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Data Brokers

creepy data broker graphicThey are known by many names – information brokers, data brokers, data vendors, data resellers – and they all do the same thing: regularly collect, process, and sell sensitive personal information about hundreds of millions of Americans.

Where Do Data Brokers Get Their Data?

The data in your data broker files is compiled from (1) public records, (2) publicly available information, and (3) nonpublic information.

Public Record Data

Public records are increasingly published online and are available to anyone. These records include birth certificates, marriage certificates, death certificates, property records, bankruptcies, liens, judgments, business ownership and professional listings, voter registrations, and voting records.

Publicly Available Data

This type of information is available publicly through sources other than public records and includes telephone directories, subscription lists, business directories, newspapers, etc. This data now also includes website tracking data and other website data, such as data from social networking sites, résumé sites, and online forums.

Nonpublic Data

This information is gathered from private or proprietary sources, including information individuals give to private businesses when they buy products or services (names, addresses, dates of birth, credit card numbers, and even Social Security Numbers); consumer transactions data; cell phone records; information from credit, employment, and insurance applications; and credit agency file header information.

What Data Is In Your File?

Your file most likely has at least your full name and aliases, date of birth, marital status, names of relatives, physical address, address history, telephone number(s), criminal convictions, credit history, bankruptcies, liens, judgments, and how much you owe on your mortage (if you have one). Your file could even include your childrens’ ages. What information is in your record varies because what is available in pubic records varies from state to state and county to county.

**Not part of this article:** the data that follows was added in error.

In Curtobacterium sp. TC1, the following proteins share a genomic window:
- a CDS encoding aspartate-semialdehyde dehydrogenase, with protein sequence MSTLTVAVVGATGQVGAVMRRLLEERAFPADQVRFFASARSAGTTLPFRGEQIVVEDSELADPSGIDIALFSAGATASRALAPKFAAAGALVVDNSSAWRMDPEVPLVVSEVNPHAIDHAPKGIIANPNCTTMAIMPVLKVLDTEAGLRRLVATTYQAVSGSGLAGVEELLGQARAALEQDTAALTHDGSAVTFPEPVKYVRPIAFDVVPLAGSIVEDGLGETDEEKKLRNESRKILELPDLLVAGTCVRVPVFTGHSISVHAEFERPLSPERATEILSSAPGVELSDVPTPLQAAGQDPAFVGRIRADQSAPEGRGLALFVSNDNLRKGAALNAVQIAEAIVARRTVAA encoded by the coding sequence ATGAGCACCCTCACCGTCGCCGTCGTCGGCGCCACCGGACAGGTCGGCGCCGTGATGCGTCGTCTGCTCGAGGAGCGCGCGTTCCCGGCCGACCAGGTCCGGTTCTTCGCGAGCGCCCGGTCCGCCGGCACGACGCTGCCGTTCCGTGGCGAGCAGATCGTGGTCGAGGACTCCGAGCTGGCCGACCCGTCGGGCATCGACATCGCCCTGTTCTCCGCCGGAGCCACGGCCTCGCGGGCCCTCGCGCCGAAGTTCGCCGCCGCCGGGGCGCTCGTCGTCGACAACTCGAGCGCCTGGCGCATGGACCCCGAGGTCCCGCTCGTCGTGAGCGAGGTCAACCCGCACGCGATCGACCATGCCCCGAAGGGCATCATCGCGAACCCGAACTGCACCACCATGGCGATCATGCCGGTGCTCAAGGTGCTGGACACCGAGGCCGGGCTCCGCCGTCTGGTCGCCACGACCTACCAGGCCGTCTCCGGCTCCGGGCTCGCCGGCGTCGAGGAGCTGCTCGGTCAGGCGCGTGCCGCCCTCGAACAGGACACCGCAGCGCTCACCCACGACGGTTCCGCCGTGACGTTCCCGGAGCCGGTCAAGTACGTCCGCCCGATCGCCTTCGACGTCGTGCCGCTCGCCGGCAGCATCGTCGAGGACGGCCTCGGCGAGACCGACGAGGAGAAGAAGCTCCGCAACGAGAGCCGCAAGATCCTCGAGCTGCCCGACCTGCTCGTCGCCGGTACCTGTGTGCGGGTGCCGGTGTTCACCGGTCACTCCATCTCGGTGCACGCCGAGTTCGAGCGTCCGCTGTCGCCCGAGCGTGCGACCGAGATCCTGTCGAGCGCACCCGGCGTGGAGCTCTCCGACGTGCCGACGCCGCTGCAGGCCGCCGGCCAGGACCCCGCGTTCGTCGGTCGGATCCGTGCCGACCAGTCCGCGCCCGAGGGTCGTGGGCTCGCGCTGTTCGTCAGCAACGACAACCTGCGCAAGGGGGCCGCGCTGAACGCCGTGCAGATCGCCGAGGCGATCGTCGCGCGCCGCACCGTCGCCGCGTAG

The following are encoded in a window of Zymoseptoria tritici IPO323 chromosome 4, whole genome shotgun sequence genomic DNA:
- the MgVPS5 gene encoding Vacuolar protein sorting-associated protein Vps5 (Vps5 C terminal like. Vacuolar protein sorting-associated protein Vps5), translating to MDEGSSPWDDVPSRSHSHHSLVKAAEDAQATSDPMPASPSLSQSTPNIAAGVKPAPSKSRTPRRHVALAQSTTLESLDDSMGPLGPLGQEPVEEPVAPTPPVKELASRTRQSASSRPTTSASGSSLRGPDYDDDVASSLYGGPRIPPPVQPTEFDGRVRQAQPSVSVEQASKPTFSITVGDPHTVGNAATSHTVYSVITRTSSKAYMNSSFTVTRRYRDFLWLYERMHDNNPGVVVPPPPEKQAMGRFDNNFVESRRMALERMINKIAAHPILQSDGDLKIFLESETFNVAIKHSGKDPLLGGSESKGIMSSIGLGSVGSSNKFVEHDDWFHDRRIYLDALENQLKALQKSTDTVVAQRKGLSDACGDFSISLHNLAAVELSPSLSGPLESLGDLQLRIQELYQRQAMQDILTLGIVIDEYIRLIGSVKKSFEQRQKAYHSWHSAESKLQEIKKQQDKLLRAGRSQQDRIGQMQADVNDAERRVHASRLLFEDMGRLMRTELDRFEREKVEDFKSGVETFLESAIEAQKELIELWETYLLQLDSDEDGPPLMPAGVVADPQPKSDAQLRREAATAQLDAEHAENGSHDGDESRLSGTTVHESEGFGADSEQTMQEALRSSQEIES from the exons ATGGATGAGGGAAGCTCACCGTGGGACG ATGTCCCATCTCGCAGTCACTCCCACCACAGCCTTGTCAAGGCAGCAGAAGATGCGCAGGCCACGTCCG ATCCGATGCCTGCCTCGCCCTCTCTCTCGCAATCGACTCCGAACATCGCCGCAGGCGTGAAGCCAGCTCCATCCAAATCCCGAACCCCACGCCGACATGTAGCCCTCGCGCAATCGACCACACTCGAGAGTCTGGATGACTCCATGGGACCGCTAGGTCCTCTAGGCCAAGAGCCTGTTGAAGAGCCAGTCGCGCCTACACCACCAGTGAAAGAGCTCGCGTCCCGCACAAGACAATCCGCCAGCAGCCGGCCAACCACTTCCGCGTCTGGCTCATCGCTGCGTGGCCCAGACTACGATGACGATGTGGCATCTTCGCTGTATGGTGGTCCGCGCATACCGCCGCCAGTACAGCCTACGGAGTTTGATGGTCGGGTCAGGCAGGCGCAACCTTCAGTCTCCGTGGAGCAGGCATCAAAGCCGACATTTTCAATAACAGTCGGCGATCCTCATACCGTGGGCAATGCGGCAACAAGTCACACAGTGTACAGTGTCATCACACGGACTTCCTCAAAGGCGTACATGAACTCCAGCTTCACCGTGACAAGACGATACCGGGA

In addition, if you share information on social networks or other websites, participate in surveys, have filled out an application of any kind, or have given out any of your personal information in any way in any form online or offline, your file could also include your hometown, relationship status, Social Security Number, political and religious views, personal and family photos, online and offline contact information, gender, sexual preference, favorite books, education, medical conditions, and employment history.

Who Regulates Data Brokers?

Data brokers compile these in-depth digital dossiers of personal information about you without your permission and it is completely legal.

Although the federal Fair Credit Reporting Act (FRCA) of 1970 should offer some protections for consumer data held by data brokers, it doesn’t.

There are no laws that currently limit the type or amount of information that data brokers can collect. It is only when data brokers have a data breach or act unfairly or deceptively that they get into trouble with the government (US Search, Inc., Reed Elsevier Inc. and Seisint, Inc., TJX Companies, Inc., and ChoicePoint Inc.).

There have been efforts to legislate the data broker industry in the past, but the bills have been unsuccessful. You can view bill for the current Congress here.

Check out this video to see what data is collected by data brokers and how the data is used.

You can opt out of some (not all) of the data broker databases.

WARNING: This is a frustrating and time-consuming task. As noted by Privacy Rights Clearinghouse, “Personal information that has been removed from a particular database may be re-posted online at a later date when the company downloads a new batch of information. You would need to repeat the opt-out process again if your information is reposted.”

In other words, removing your data from data broker files is a Sisyphean task because these companies often re-post data when it is updated, and the onus is on you to track which companies are doing this and to opt out again when you find your data has been reposted.

The following video shows an example of some types of opt outs:

Unfortunately, the data in these files is not always correct. Because the data is gathered from far and wide and processed and packaged by machine filters, sometimes the files contain horrible errors.

The FTC and state Attorneys General will not do anything about an individual complaint. However, they will do something if they receive enough complaints:

There are two pending lawsuits against data broker Spokeo in federal court in California.

In an attempt to stop websites from “history sniffing,” two plaintiffs filed suit in U.S. District Court for the Central District of California. This type of website data is often added to data broker files.